And what better way to start than to continue with the herculean task of listening to every single CD in my collection. Thanks to my years living in the the Bordersverse — which meant more free demos and discounted tunes than you can even imagine — as well as my deep love for used CDs stores, I'm faced with the prospect of listening to more than 2,000 discs. (Most of which were...believe it or not...free or insanely cheap.)
Needless to say, I'm not even close to the end of this job.
Today's MP3 downloads are from Big Country. I blame speakr2customrs for putting a reference to this very CD in a fanfic for the happy bounce I experienced when I threw it on the CD player.
Big Country, The Crossing Rating=$$$
[Support the Artist]
How I Got This CD: The first used CD I bought in college, even though it was already a few years old by then
I have an confession to make. I love bagpipes. Love. Them.
This is why I love the Dropkick Murphys. This is why I love The Pogues. This is why I love Big Country.
For some reason, though, Big Country tends to be the red-headed step-child of my bagpipe love. I have invested in the Dropkicks, less well in The Pogues. I seem to have forgotten Big Country, although this CD reminds me why I shouldn't have.
Yes, yes. I know. Big Country's bagpipes aren't real bagpipes. They're E-Bow bagpipes. And yes, I know the E-Bow-produced sound is not an exact match for the real thing — compare Big Country's "bagpipes" with the real bagpipes used by Dropkick Murphys and the fakery becomes pretty obvious — but it's close enough to make me happy. I'm very sure that somewhere out there someone is ready to whack me with a claymore for admitting that.
The Crossing, the only Big Country CD I own, was the band's first CD and biggest hit in the U.S. Note that neither 'Fields of Fire' or 'In a Big Country' — both of which were hit singles in the U.S. — are included in today's sample downloads. Why? Because they're actually not a great representation for the overall feel of this CD. Instead, I went for four tunes — I couldn't whittle it down to three because it's such a solid CD — that better reflected the CD's character.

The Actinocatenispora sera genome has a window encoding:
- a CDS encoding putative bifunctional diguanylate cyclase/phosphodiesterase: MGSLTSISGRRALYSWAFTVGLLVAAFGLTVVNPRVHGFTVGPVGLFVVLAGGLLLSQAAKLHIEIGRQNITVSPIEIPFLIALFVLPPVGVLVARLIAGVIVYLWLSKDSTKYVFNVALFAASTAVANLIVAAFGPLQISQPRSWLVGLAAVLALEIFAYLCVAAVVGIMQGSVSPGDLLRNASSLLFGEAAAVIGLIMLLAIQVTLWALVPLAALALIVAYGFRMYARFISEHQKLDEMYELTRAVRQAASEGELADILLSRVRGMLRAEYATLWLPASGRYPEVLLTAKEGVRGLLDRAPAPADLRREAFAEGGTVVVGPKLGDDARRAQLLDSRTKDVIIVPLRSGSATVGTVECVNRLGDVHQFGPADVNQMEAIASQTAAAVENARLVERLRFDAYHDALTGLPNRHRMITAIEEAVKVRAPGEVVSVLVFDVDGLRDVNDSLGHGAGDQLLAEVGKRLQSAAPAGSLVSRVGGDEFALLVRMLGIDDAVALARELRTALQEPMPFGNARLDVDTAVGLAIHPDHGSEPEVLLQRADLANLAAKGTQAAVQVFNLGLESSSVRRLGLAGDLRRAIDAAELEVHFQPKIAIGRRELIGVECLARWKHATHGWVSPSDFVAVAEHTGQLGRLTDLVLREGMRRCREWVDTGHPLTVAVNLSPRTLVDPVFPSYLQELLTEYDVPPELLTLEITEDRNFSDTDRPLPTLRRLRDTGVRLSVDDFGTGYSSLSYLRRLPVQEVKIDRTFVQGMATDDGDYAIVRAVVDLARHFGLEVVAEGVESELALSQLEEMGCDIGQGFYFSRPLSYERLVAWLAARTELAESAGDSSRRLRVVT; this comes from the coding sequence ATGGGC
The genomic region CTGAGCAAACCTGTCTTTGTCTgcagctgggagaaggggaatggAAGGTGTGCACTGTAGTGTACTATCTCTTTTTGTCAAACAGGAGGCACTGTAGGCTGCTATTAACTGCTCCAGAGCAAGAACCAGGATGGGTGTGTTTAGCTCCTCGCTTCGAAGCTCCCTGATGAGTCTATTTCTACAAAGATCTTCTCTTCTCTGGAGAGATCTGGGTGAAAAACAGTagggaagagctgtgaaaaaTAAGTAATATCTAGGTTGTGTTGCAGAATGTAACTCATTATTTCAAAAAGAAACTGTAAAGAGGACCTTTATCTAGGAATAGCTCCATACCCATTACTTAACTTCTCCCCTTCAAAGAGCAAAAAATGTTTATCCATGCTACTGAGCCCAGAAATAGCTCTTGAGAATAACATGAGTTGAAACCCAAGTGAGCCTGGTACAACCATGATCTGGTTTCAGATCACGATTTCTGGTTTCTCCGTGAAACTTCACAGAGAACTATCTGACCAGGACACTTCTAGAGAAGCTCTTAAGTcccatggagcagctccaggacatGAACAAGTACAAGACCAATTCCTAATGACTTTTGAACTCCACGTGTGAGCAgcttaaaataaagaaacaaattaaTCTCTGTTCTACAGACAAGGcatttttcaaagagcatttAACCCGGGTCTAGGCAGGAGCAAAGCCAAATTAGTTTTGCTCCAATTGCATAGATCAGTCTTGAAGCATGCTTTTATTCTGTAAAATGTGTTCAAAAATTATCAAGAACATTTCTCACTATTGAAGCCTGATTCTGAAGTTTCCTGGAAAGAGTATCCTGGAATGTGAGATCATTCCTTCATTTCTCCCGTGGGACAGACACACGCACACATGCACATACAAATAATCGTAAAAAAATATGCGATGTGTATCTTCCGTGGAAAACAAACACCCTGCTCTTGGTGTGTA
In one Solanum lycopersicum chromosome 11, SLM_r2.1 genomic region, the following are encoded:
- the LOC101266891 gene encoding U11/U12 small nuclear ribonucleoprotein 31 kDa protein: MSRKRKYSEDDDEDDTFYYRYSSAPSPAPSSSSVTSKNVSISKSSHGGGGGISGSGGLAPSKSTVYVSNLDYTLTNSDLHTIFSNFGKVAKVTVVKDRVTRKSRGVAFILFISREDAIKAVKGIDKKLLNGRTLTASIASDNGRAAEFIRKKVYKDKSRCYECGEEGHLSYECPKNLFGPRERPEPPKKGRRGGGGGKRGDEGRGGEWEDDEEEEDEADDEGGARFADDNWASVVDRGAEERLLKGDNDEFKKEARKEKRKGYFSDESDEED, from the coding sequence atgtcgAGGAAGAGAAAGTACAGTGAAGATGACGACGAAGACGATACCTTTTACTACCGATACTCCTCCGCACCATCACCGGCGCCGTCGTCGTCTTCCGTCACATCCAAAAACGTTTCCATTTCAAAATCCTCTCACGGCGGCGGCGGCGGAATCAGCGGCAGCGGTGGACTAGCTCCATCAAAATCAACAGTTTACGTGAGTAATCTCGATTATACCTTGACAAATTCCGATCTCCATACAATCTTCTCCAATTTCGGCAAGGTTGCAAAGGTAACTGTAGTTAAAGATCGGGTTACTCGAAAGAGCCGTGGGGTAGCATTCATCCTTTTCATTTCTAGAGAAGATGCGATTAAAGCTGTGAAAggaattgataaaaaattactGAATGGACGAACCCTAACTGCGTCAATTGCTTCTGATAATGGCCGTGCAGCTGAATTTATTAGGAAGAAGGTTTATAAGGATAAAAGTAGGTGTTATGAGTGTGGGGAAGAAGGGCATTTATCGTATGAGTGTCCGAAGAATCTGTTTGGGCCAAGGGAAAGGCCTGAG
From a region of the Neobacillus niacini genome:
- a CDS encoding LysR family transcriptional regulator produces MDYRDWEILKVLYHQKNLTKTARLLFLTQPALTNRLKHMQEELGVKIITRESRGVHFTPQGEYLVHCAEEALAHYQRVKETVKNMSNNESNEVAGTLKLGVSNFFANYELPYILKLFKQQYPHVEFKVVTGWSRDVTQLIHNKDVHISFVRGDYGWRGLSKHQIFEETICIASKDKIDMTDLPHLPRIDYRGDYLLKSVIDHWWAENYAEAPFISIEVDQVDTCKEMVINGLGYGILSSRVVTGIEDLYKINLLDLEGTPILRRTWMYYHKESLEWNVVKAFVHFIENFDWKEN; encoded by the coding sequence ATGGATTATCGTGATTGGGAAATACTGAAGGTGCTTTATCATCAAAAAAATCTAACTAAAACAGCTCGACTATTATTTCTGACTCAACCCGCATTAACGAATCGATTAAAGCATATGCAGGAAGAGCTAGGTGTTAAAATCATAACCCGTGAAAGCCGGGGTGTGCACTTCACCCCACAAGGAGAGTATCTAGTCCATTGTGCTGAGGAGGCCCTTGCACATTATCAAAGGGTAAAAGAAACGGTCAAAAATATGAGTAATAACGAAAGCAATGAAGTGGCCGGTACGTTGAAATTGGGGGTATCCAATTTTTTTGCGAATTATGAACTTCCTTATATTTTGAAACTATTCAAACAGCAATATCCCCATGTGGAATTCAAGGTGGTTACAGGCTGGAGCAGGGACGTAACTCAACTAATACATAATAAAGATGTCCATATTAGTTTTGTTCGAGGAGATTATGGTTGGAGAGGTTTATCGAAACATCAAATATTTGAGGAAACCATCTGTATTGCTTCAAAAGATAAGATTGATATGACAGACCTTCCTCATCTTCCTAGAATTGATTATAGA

Yeah, I know. The review is gushing and the rating is low. Again, this comes down to economics. The Crossing is 22 years-old (Wait! How old?!?!?!) and can be found in just about any used CD and record store for $7 to $10. Good it may be, but why pay full price when you don't have to?
Sample Song Downloads: Chance, A Thousand Stars, The Storm, Close Action
You can download all files from the project page by clicking here.
To find previous thumbnail reviews, go to the Review Index.
After the donwload links expire, you can listen to streaming MP3 files linked with reviews at my Vox shadow blog for media.
None = Avoid at all cost. Worth cutting your ears off to avoid if someone threatens to play it for you. When faced with even the threat of its cellophane-wrapped presence, your best option is to RUN AWAY! RUN AWAY!
$= If you stumble across it for cheap in a used bin, it might, maybe, perhaps could be worth the buy, but only if you need a cheap coaster for your cold drinks or a cool-looking frisbee.
$$= You might want to give this CD/artist a try, but only if the sample track tickles your fancy. Don't bother buying this one new because the good tunes you'd get out of this one ain't worth that kind of money.
$$$ = Worth looking for on a casual basis and maybe even buying new, but no big rush.
$$$$ = Definitely worth having in the ol' CD collection and definitely worth buying new, but don't re-arrange your personal "must have" list to get your hands on it.
$$$$$ = Why haven't you bought this CD yet? Go. This is a "Want. Take. Have." situation because you so want this.